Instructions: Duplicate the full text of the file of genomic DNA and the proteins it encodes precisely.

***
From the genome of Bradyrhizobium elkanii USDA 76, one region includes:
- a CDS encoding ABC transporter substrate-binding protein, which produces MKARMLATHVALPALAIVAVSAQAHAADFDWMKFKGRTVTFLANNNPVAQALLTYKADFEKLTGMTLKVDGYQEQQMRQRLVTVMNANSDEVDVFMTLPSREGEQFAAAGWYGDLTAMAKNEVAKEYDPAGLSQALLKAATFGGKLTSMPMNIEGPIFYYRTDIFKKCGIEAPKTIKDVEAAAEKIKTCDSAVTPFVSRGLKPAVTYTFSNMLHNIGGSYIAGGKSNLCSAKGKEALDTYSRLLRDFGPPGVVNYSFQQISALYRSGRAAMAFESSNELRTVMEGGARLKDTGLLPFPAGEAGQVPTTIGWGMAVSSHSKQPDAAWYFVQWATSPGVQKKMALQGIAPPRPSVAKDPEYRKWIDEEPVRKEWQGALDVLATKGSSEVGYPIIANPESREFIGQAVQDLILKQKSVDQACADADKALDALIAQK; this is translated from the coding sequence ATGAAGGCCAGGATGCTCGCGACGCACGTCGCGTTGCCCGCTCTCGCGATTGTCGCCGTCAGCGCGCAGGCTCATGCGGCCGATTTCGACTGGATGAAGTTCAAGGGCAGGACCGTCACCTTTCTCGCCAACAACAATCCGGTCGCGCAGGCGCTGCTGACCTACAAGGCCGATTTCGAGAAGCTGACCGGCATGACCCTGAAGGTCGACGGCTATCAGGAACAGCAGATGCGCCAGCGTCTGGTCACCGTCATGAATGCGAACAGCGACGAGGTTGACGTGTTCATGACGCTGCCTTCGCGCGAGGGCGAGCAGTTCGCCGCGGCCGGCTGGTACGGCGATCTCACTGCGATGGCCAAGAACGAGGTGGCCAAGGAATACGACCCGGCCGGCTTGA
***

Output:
From the genome of Bradyrhizobium elkanii USDA 76, one region includes:
- a CDS encoding ABC transporter substrate-binding protein, which produces MKARMLATHVALPALAIVAVSAQAHAADFDWMKFKGRTVTFLANNNPVAQALLTYKADFEKLTGMTLKVDGYQEQQMRQRLVTVMNANSDEVDVFMTLPSREGEQFAAAGWYGDLTAMAKNEVAKEYDPAGLSQALLKAATFGGKLTSMPMNIEGPIFYYRTDIFKKCGIEAPKTIKDVEAAAEKIKTCDSAVTPFVSRGLKPAVTYTFSNMLHNIGGSYIAGGKSNLCSAKGKEALDTYSRLLRDFGPPGVVNYSFQQISALYRSGRAAMAFESSNELRTVMEGGARLKDTGLLPFPAGEAGQVPTTIGWGMAVSSHSKQPDAAWYFVQWATSPGVQKKMALQGIAPPRPSVAKDPEYRKWIDEEPVRKEWQGALDVLATKGSSEVGYPIIANPESREFIGQAVQDLILKQKSVDQACADADKALDALIAQK; this is translated from the coding sequence ATGAAGGCCAGGATGCTCGCGACGCACGTCGCGTTGCCCGCTCTCGCGATTGTCGCCGTCAGCGCGCAGGCTCATGCGGCCGATTTCGACTGGATGAAGTTCAAGGGCAGGACCGTCACCTTTCTCGCCAACAACAATCCGGTCGCGCAGGCGCTGCTGACCTACAAGGCCGATTTCGAGAAGCTGACCGGCATGACCCTGAAGGTCGACGGCTATCAGGAACAGCAGATGCGCCAGCGTCTGGTCACCGTCATGAATGCGAACAGCGACGAGGTTGACGTGTTCATGACGCTGCCTTCGCGCGAGGGCGAGCAGTTCGCCGCGGCCGGCTGGTACGGCGATCTCACTGCGATGGCCAAGAACGAGGTGGCCAAGGAATACGACCCGGCCGGCTTGA